What's on Tap

What's on Tap

Former White House chef coming to Farm to Fork

Posted May 25

Sam Kass, former assistant White House chef, with Michelle Obama. (Image courtesy of The White House)

When I think about what the President and his family are eating for dinner on a typical night, I imagine the kinds of meals I rarely get to eat: broiled lobster tail or roasted pheasant or even something exotic that I’ve never even heard of.

“The Obamas love good food, but very simple – they didn’t want anything fancy,” said Sam Kass, former assistant White House chef. “The kids ate their vegetables, but the thing they loved was mac and cheese. You have to remember, the White House is where they live. They didn’t want to feel like they were eating at a restaurant every day.”

I don’t know if I’m relieved or disappointed to learn that the Obamas are just regular people.

Kass left the White House in late 2014, and now devotes his time to helping American families eat healthier and live more active lives. He does a lot of traveling to share his health message, including an upcoming visit to Durham.

But how did Kass end up preparing meals for the most powerful man in the world in the first place? What is Kass’ food history?

From chef to adviser

“Growing up, my family was pretty typical,” he explained. “We ate very simple meals, things like broiled fish, potatoes, a lot of broccoli and cauliflower, sometimes with some melted American cheese. Nothing fancy, ever. I’m afraid I don’t have any great stories about a grandmother who taught me how to make gnocchi or other fancy dishes.”

Connecting with the Obamas was more a matter of geographic chance than anything else.

“I had known the Obamas from when I was in high school, we lived in the same neighborhood,” Kass explained. Kass enjoyed cooking as a child, making breakfast in bed for his mother on Mother’s Day, helping out at dinner time. “But back then, my dream was to be a professional baseball player, not a chef.”

During his college years, Kass spent a summer cooking at a Chicago restaurant, despite no formal training up to that point. After college, he went to Vienna and apprenticed at one of the city’s finest restaurants.

“They kind of taught me everything I knew then, and they really kick-started me into learning,” Kass said. “I was there for a year-and-a-half, and I got to travel around the world, learning more about cooking.”

He reconnected with the Obamas shortly after then-Senator Barack Obama had announced his intention to run for president. In 2007, Kass was offered a job cooking at the family residence in Chicago several days a week. Then it was on to Washington and one of the most coveted cooking jobs in the world.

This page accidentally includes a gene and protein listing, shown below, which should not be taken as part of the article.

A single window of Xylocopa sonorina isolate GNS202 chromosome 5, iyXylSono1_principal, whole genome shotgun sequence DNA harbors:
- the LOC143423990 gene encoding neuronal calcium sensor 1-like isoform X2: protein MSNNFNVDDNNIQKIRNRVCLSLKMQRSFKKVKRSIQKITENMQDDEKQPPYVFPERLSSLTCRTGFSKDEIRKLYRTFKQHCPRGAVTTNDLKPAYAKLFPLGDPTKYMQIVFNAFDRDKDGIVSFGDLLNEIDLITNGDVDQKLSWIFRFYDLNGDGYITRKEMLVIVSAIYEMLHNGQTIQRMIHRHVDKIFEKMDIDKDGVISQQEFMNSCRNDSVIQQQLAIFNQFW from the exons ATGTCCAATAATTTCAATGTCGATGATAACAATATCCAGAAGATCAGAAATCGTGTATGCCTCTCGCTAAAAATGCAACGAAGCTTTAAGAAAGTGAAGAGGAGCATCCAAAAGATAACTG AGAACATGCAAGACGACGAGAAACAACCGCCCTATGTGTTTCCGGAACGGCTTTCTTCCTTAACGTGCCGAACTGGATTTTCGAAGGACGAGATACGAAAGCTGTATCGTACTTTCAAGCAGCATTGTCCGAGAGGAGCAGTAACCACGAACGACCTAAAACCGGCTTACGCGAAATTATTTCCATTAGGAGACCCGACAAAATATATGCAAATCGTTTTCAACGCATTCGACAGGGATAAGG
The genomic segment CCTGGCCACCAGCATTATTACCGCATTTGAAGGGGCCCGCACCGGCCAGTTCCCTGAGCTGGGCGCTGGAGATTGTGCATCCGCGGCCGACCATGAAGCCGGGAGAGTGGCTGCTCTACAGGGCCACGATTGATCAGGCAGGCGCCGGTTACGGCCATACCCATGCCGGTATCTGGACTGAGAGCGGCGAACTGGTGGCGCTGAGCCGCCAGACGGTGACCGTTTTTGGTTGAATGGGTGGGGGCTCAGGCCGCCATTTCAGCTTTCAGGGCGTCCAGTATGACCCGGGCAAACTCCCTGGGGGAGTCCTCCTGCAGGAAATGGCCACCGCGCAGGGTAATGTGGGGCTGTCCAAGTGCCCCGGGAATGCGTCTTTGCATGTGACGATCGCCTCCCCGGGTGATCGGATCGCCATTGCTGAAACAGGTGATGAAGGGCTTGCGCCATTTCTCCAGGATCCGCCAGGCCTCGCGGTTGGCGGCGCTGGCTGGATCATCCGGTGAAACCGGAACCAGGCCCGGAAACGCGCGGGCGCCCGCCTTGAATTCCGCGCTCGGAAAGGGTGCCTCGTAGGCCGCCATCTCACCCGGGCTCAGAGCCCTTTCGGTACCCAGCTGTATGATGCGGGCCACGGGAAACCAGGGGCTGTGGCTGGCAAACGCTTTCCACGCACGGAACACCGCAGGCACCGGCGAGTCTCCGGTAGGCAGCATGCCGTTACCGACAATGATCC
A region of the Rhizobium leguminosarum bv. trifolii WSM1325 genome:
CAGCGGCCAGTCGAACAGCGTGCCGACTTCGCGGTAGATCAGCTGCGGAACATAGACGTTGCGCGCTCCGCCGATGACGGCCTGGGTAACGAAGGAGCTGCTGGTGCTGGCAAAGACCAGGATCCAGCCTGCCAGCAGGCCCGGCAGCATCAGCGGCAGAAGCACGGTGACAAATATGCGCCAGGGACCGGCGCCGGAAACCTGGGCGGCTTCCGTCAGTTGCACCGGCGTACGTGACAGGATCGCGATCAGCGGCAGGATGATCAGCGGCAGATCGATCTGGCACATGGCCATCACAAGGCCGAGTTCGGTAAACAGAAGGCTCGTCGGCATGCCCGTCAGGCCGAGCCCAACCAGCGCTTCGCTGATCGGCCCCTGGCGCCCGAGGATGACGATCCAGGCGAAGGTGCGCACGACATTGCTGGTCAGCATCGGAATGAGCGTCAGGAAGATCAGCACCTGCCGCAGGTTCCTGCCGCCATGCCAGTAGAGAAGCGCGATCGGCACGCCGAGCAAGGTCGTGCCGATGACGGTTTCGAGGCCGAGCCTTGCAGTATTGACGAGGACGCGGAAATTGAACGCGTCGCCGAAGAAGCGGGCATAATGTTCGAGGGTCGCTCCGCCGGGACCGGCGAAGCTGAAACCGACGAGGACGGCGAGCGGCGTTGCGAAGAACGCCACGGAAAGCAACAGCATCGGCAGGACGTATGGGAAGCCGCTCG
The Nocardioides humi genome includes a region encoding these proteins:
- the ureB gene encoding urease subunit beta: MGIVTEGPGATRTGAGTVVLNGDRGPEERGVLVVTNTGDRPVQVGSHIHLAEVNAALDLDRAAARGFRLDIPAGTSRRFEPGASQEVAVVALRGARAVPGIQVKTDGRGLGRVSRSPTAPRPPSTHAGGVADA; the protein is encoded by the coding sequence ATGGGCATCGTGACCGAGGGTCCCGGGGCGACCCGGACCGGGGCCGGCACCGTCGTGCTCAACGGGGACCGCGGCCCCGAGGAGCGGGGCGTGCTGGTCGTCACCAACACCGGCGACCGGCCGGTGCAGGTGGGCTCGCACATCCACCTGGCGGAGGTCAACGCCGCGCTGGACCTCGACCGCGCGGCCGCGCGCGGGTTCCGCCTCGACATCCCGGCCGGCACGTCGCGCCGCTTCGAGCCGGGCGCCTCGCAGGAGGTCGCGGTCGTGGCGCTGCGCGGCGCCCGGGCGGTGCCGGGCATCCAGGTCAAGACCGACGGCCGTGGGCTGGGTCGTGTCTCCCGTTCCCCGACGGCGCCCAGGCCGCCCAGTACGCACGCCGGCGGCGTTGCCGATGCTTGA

Kass was appointed as senior policy adviser for healthy food initiatives, in addition to cooking for the First Family five nights a week and feeding dignitaries at special events.

The White House garden and let's move

“Basically, I was in charge of developing all of the administration’s policies on food, helping the First Lady start the White House Kitchen Garden, and launching and running the First Lady’s ‘Let’s Move’ initiative,” Kass said. “If it was food-related, I was engaged.”

The White House Kitchen Garden is a project that brings Sam Kass particular pride.

“The Garden was something the First Lady and I had discussed back in Chicago,” he said. “We really wanted to help Americans feel connected to the food they eat, highlight where our food comes from, how it’s grown, to help people truly value what they’re eating.”

Michelle Obama’s “Let’s Move” initiative was an extension of the Garden project.

“Let’s Move is the First Lady’s effort to try to ensure that all families have what they need to raise their kids in a way that supports their health,” Kass said. “I think it’s too hard right now to make healthy choices, in tandem with the fact that we’re bombarded with powerful marketing about the least healthy choices. Families aren’t set up for success.”

Kass thinks the farm-to-fork movement can play a very important role in helping families succeed in health, as farm-to-fork not only helps people understand the connection between the food they eat and living a healthy life, but also contributes to the sustainability of our planet.

“People have lost their connection to food,” he said. “When you start considering health issues in the context of climate change and sustainability, you understand why regional food systems that are strong and vibrant are so critical to the long-term health of our country.”

A catalyst for healthy food options

Now that his term at the White House has ended, Kass intends to focus on helping families make changes that can bring better health.

“I want to be a catalyst for creating a food system that supports the well-being of families,” Kass reflected. “I’m doing a lot of strategy work with young entrepreneurs, I’m writing a book, I’m working on some television projects. I’ve got a lot of things going on.”

Another thing Sam Kass has going on is his participation in the 2016 Farm to Fork Picnic Weekend, organized by North Carolina State University’s Center for Environmental Farming Systems – a partnership of NC State University, the NC Department of Agriculture and Consumer Services, and NC A & T State University – and the WC Breeze Family Farm. Blue Cross Blue Shield of North Carolina is the presenting sponsor of the weekend’s events, being held June 3-5 at several locations. Kass and James Beard Award-winning chef Andrea Reusing will prepare a dinner of farm-fresh ingredients at the Durham Hotel in downtown Durham on the evening of June 4. Tickets to Farm to Fork are on sale now.

Chris Privett works for Blue Cross Blue Shield North Carolina. This article was originally published on the BCBSNC website.


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